Using a storyboard to build a rough cut
Film directors and animators frequently use walls of photos and sketches to visualize story flow and camera angles. These are known as storyboards, and they can be very useful in planning a project and making sure you get the shots or material you need.
Storyboards also help after the shoot ends. In the case of Adobe Premiere Pro, you can arrange clip thumbnails in the Project panel to get a basic feel for how your finished video will work. Then you can move all those clips to the Timeline for more precise editing.
This approach is useful in revealing gaps in your story. It’s also a way to note redundancy and to quickly place a whole bunch of ordered clips on a sequence. When you’re confronted with a Project panel loaded with clips, storyboards can help you see the big picture.
After creating your storyboard, you can place several clips in a sequence on the Timeline at one time. To begin, do the following:
- Open Adobe Premiere Pro.
- Choose File > Open Project, navigate to the Lesson 05 folder, and double-click Lesson 05-01.prproj.
- Notice that Lesson 05-01 has the clips you will be working with already imported into the Project panel.
- Click the New Bin button in the Project panel, and name your new bin Storyboard.
- Double-click the new Storyboard bin icon to open it in its own window. This makes it easy to move assets into this bin.
- In the main bin, select the seven assets (do not select Sequence 01).
- Right-click (Windows) or Control-click (Mac OS) one of the selected clips to open the context menu, and choose Copy. Note that you need to click the clip name, or you will deselect all the clips.
- Select the Storyboard bin to make it the active window, and choose Edit > Paste.
All seven files now appear in the Storyboard bin. They remain in the main Project panel as well, because you copied them rather than dragged them.
- Click the Icon View button in the Storyboard bin to switch to Icon view.
- Click the panel menu icon, and then choose Thumbnails > Large.
- Resize the Storyboard bin so you can see all the thumbnails.
Arranging your storyboard
In this section, you’ll learn how to arrange thumbnails into a logical order. Keep in mind that you will trim the clips later to make the edits work more smoothly.
In turn, view each clip in the Preview Monitor by clicking the clip to select it and then clicking the Play button in the preview area.
After viewing the clips, decide in what order you want them to run in your project.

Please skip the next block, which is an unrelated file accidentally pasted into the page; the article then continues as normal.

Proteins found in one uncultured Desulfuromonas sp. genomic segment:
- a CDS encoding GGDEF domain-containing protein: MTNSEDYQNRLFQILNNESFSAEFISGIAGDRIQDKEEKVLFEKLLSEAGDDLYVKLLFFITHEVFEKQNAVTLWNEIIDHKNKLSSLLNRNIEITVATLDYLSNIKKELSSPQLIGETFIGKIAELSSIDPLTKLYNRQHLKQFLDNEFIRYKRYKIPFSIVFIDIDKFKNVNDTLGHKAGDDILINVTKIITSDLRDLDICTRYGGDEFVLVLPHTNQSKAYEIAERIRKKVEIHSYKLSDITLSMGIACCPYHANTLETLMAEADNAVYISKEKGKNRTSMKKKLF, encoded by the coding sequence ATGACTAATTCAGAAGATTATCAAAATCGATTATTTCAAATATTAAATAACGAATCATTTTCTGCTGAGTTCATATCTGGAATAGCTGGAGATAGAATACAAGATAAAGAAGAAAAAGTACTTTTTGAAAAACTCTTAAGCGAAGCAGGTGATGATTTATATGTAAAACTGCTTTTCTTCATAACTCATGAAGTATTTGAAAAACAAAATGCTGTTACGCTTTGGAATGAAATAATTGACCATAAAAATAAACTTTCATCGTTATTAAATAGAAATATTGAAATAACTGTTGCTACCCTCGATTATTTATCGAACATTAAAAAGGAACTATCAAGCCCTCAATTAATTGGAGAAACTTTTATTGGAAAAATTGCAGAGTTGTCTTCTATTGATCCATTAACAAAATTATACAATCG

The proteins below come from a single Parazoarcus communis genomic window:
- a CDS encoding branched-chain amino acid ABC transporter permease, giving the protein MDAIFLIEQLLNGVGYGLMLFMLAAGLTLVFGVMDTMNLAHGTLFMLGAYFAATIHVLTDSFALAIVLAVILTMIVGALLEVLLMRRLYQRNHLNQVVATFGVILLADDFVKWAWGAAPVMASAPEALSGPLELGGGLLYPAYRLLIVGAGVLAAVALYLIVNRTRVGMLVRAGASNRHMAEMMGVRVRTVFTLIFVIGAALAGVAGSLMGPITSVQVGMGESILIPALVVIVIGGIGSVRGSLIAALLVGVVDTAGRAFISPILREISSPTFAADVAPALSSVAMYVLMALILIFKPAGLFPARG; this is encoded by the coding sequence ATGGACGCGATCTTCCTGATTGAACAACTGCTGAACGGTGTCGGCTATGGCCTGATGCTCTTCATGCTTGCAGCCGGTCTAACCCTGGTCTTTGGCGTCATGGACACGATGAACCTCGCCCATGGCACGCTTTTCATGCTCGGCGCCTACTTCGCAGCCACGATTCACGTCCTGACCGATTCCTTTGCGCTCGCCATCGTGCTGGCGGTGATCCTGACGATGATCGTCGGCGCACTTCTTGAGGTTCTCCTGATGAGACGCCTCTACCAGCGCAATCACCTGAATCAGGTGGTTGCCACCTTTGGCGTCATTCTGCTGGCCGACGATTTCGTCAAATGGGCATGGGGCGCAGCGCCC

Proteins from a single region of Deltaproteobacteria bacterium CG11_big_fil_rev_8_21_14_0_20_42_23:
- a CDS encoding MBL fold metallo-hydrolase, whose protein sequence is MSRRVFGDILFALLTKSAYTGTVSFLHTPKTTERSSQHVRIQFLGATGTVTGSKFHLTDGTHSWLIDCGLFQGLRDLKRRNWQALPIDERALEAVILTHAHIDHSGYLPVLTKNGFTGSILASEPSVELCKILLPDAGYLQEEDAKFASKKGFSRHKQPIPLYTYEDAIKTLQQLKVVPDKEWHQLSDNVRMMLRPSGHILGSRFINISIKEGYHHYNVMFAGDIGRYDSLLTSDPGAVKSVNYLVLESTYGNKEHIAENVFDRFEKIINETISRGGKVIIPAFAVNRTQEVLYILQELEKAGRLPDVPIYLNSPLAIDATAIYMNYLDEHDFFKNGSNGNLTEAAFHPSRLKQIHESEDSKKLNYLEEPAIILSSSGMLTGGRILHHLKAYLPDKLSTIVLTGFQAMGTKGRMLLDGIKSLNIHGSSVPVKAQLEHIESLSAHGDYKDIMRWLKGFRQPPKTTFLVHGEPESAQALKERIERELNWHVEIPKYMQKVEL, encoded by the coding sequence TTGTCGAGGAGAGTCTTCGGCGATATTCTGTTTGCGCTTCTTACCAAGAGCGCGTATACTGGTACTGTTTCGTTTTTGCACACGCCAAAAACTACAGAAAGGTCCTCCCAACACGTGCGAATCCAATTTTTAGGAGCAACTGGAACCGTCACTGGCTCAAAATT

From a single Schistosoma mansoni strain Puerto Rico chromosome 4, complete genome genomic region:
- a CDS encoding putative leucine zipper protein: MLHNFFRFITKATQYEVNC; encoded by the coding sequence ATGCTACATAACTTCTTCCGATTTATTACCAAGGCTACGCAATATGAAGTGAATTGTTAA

Here’s how to create the sequence after you’ve decided the order in which the clips should run:
- Continue where you left off in the previous section, or load Lesson 05-02.prproj from the Lesson 05 folder.
- Drag the thumbnails within the Storyboard bin to position them in the order you want them to play.
To move a clip, simply drag it to a new location. The pointer changes, and a black vertical line indicates the new location for placement.
Automating your storyboard to a sequence
Now you’re going to move your storyboard clips to the Timeline, placing them there contiguously, in sequential order. Adobe Premiere Pro calls this process Automate to Sequence. Here’s how you do it:
- Make sure the current-time indicator is at the beginning of the Timeline. Automate to Sequence places the clips starting at the current-time indicator location.
- With the Storyboard bin window active, choose Edit > Select All to highlight all the clips. You can also marquee-select or use the Shift-click, Ctrl-click (Windows), or Command-click (Mac OS) method.
- Click the Automate to Sequence button in the lower-left corner of the Project panel.
- The newly opened Automate To Sequence dialog has several options. Choose the settings shown in the following image. The options
Ordering: Sort Order puts clips on a sequence in the order you established in the storyboard. Selection Order places them in the order you selected them if you Ctrl-clicked (Windows) or Command-clicked (Mac OS) individual clips.
Placement: This places clips sequentially on the Timeline.
Method: The choices here are Insert Edit and Overlay Edit, both of which will be discussed later in this lesson. Because in this instance you are placing the clips on an empty sequence, both methods will do the same thing.
Clip Overlap: Overlap presumes you’ll put a transition such as a cross-dissolve between all clips. The goal in this lesson is to create a cuts-only video—that is, a video with no transitions—so set Clip Overlap to 0.
Transitions: Because you’ll opt for no transitions, make sure these two options (Apply Default Audio Transition and Apply Default Video Transition) are deselected.
Ignore Options: Select the Ignore Audio check box to exclude the audio portion of the selected clips.
- Click OK. This places your clips in the order you selected in Sequence 01.
- Drag the Project panel out of the way. Click inside the Timeline to activate it, and press the spacebar to play your sequence.
View this sequence critically. Several edits are jump cuts or feel awkward. Some clips are too long. The next task is to fix those flaws.